Born on July 14, 1912 in Okemah, Oklahoma, Woody Guthrie was the second son of Charles and Nora Belle Guthrie. The future folk hero was born just weeks after Woodrow Wilson was nominated as the Democratic candidate for president in 1912; as his namesake later told a crowd of concertgoers, “My father was a hard, fist-fighting Woodrow Wilson Democrat, so Woodrow Wilson was my name.”Both parents were musically inclined and taught young Woody a wide array of folk tunes, songs that he soon learned to play on his guitar and harmonica. Tragedy and personal loss visited the budding musician early and often throughout his childhood, providing a bleak context for his future songs and supplying him with a wry perspective on life.In short order, Guthrie experienced the accidental death of his older sister Clara, a fire that destroyed the family home, his father’s financial ruin, and the institutionalization of his mother, who was suffering from Huntington’s disease. At the age of just 14, Guthrie and his siblings were left to fend for themselves while their father worked in Texas to repay his debts. As a teenager, Guthrie turned to busking in the streets for food or money, honing his skills as a musician while developing the keen social conscience that would later be so integral to his legendary music.When Guthrie was 19, he married his first wife, Mary Jennings, in Texas, where he had gone to be with his father. Eventually, Woody and Mary would have three children, Gwen, Sue and Bill. The Great Depression hit the Guthrie family hard, and when the drought-stricken Great Plains transformed into the infamous Dust Bowl, Guthrie left his family in 1935 to join the thousands of “Okies” who were migrating West in search of work. Like many other “Dust Bowl refugees,” Guthrie spent his time hitchhiking, riding freight trains, and when he could, quite literally singing for his supper.With his guitar and harmonica, Guthrie sang in the hobo and migrant camps, developing into a musical spokesman for labor and other left-wing causes. These hardscrabble experiences would provide the bedrock for Guthrie’s songs and stories, as well as fodder for his future autobiography, “Bound for Glory.” It was also during these years that Guthrie developed a taste for the road that would never quite leave him.Folk Revolutionary
In 1937, Guthrie arrived in California, where he landed a job with partner Maxine “Lefty Lou” Crissman as a radio performer of traditional folk music on KFVD in Los Angeles. The duo soon garnered a loyal following from the disenfranchised “Okies” living in migrant camps across California and it wasn’t long before Guthrie’s populist sentiments found their way into his songs.In 1940, Guthrie’s wanderlust led him to New York City, where he was warmly embraced by leftist artists, union organizers and folk musicians. Through fruitful collaboration with the likes of Alan Lomax, Leadbelly, Pete Seeger and Will Geer, Guthrie’s career blossomed. He took up social causes and helped establish folk music not only as a force for change, but also as a viable new commercial genre within the music business. Guthrie’s success as a songwriter with the Almanac Singers helped launch him into the popular consciousness, garnering him even greater critical acclaim. The ensuing fame and hardships of the road led to the end of Guthrie’s marriage in 1943. A year later, he would go on to record his most famous song, “This Land is Your Land,” an iconic populist anthem which remains popular today and is regarded by many as a kind of alternative national anthem.During World War II, the singer/songwriter joined the Merchant Marine and began composing music with a more strident antifascist message. (Guthrie was famous for performing with the slogan, “This Machine Kills Fascists,” scrawled across his acoustic guitar.) While he was out of the Merchant Marine on furlough, he married Marjorie Greenblatt Mazia, and after the war the couple made their home in Coney Island, New York, eventually filling the house with four children: Cathy, Arlo, Joady and Nora. This period in Guthrie’s life would prove to be his most musically prolific, as he continued to produce political anthems while also writing children’s classics like, “Don’t You Push Me Down,” “Ship In The Sky” and “Howdi Doo.”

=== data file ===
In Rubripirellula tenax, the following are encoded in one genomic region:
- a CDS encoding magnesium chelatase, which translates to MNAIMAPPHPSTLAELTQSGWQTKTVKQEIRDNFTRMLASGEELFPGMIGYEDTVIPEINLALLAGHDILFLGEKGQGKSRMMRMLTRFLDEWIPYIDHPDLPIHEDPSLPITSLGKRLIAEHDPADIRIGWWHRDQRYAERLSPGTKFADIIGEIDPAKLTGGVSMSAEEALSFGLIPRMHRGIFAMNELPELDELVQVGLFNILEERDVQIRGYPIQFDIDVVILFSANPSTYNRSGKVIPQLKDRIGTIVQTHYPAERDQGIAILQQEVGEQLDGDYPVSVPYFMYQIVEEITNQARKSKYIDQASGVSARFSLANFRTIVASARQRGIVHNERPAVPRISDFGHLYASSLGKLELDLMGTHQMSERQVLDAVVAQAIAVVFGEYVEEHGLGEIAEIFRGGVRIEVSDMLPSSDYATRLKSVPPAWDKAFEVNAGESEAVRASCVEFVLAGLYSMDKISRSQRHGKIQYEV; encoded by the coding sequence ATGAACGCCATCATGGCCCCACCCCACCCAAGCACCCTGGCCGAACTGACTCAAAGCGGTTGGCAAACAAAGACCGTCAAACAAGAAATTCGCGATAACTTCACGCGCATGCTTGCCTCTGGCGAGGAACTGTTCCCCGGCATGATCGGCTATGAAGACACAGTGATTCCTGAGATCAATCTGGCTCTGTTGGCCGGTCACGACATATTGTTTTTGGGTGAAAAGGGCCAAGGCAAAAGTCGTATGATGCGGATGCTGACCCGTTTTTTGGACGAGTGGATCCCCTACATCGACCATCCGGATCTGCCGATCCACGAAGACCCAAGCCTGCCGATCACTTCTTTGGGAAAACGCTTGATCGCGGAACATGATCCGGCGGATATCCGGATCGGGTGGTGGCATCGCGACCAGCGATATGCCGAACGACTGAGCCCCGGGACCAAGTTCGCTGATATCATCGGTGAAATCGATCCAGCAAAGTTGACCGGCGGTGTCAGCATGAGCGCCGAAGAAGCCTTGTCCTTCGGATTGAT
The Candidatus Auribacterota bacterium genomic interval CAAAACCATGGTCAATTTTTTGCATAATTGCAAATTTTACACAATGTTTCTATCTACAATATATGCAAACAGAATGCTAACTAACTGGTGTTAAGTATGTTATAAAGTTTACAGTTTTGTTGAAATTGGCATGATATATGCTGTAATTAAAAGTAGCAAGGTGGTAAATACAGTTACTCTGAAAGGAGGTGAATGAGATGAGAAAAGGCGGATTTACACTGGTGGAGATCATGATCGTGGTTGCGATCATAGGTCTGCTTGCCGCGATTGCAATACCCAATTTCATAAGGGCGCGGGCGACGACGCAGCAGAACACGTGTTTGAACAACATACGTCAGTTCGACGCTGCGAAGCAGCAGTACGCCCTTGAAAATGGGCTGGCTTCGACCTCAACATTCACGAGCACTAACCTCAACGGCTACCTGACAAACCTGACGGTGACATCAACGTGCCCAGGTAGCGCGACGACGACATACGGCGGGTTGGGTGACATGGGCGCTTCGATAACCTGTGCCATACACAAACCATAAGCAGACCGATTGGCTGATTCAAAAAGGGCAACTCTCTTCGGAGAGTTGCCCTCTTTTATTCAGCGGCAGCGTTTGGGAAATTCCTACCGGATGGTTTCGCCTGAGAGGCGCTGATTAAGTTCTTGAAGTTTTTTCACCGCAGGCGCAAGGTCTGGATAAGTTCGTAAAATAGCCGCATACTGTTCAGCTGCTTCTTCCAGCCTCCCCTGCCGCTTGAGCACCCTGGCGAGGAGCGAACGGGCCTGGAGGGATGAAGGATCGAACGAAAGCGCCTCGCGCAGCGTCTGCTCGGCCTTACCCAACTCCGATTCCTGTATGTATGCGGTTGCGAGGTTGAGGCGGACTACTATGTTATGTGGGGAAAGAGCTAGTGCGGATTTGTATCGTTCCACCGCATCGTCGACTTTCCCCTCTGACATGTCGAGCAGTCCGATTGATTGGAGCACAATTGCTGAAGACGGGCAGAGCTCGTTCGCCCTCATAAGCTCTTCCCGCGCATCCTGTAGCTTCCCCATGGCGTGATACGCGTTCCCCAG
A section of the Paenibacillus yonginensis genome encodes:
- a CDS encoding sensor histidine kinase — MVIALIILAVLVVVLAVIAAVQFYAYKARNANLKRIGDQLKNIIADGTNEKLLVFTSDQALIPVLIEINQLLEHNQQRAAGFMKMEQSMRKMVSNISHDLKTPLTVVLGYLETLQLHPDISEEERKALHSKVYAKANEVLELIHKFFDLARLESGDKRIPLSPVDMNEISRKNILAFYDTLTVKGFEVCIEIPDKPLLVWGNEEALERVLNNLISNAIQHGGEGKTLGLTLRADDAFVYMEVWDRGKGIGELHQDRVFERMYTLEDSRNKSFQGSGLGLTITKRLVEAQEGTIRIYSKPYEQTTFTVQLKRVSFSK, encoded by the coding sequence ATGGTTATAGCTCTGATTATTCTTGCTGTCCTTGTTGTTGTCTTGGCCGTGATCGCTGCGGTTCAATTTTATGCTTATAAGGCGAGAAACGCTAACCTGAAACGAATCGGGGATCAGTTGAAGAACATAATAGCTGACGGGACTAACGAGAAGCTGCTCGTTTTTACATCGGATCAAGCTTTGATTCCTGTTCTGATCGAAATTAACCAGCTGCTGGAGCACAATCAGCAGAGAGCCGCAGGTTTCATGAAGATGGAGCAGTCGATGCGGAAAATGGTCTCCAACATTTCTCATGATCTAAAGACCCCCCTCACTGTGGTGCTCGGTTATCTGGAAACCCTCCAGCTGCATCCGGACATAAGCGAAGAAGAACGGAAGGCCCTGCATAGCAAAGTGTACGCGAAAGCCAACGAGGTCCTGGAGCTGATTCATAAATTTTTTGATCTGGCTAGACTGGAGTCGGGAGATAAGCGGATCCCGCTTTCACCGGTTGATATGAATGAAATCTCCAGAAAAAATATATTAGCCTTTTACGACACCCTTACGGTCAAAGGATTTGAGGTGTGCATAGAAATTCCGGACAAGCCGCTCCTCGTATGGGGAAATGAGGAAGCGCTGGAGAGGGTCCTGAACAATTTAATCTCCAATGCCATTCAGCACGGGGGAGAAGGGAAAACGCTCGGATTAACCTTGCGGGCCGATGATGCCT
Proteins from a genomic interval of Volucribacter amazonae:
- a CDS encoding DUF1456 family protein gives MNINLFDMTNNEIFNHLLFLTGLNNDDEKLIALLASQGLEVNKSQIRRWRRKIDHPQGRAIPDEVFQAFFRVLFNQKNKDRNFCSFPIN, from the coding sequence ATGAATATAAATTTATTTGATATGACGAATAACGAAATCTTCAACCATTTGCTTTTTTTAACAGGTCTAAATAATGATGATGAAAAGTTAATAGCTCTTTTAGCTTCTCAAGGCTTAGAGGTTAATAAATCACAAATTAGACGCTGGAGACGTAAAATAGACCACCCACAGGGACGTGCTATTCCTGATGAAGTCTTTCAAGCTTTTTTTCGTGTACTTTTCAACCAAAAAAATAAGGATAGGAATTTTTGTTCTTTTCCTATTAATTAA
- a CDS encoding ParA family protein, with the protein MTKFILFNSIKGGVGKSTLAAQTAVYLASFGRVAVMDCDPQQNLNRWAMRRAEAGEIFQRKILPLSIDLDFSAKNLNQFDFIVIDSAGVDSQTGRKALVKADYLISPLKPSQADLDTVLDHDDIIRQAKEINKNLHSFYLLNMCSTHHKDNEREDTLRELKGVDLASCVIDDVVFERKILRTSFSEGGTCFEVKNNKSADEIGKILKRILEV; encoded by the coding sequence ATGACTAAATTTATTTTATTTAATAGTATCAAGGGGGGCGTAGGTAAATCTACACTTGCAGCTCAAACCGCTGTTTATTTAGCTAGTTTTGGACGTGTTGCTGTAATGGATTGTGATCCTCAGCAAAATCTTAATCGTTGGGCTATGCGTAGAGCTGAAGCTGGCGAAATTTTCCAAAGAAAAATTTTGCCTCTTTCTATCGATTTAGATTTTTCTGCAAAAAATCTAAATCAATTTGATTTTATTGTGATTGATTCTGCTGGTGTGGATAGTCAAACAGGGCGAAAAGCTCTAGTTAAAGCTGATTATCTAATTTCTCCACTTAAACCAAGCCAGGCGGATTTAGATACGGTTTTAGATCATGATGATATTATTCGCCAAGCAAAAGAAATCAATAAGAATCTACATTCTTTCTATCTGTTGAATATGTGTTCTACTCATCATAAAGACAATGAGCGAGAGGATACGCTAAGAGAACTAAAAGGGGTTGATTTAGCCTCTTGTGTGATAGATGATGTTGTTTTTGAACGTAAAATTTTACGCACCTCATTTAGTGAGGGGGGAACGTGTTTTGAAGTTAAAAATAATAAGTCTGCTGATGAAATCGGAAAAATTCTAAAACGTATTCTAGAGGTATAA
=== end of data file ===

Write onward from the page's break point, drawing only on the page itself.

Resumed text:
Highway 66 Blues

BEEN ON THIS ROAD FOR A MIGHTY LONG TIME

TEN MILLION MEN LIKE ME

YOU DRIVE US FROM YO’ TOWN, WE RAMBLE AROUND

I GOT THEM 66 HIGHWAY BLUES

Hard Travelin’ by Woody Guthrie. With Depression Era photos by the great Farm Security Administration photographer John Vachon. Created in honor of Woody’s 100th birthday.

http://youtu.be/yI9OJ6PIbso

Play MIDI

Highway 66 Blues
(Woody Guthrie, Pete Seeger)

There is a Highway from coast to the coast,
New York to Los Angeles,
I'm a goin' down that road with troubles on my mind
I got them 66 Highway Blues.

Every old town that I ramble' round,
Down that Lonesome Road,
The police in yo' town they shove me around,
I got them 66 Highway Blues.

Makes me no difference wherever I ramble
Lord, wherever I go,
I don't wanna be pushed around by th' police in yo' town,
I got them 66 Highway Blues.

Been on this road for a mighty long time,
Ten million men like me,
You drive us from yo' town, we ramble around,
And got them 66 Highway Blues.

Sometimes I think I'll blow down a cop,
Lord, you treat me so mean,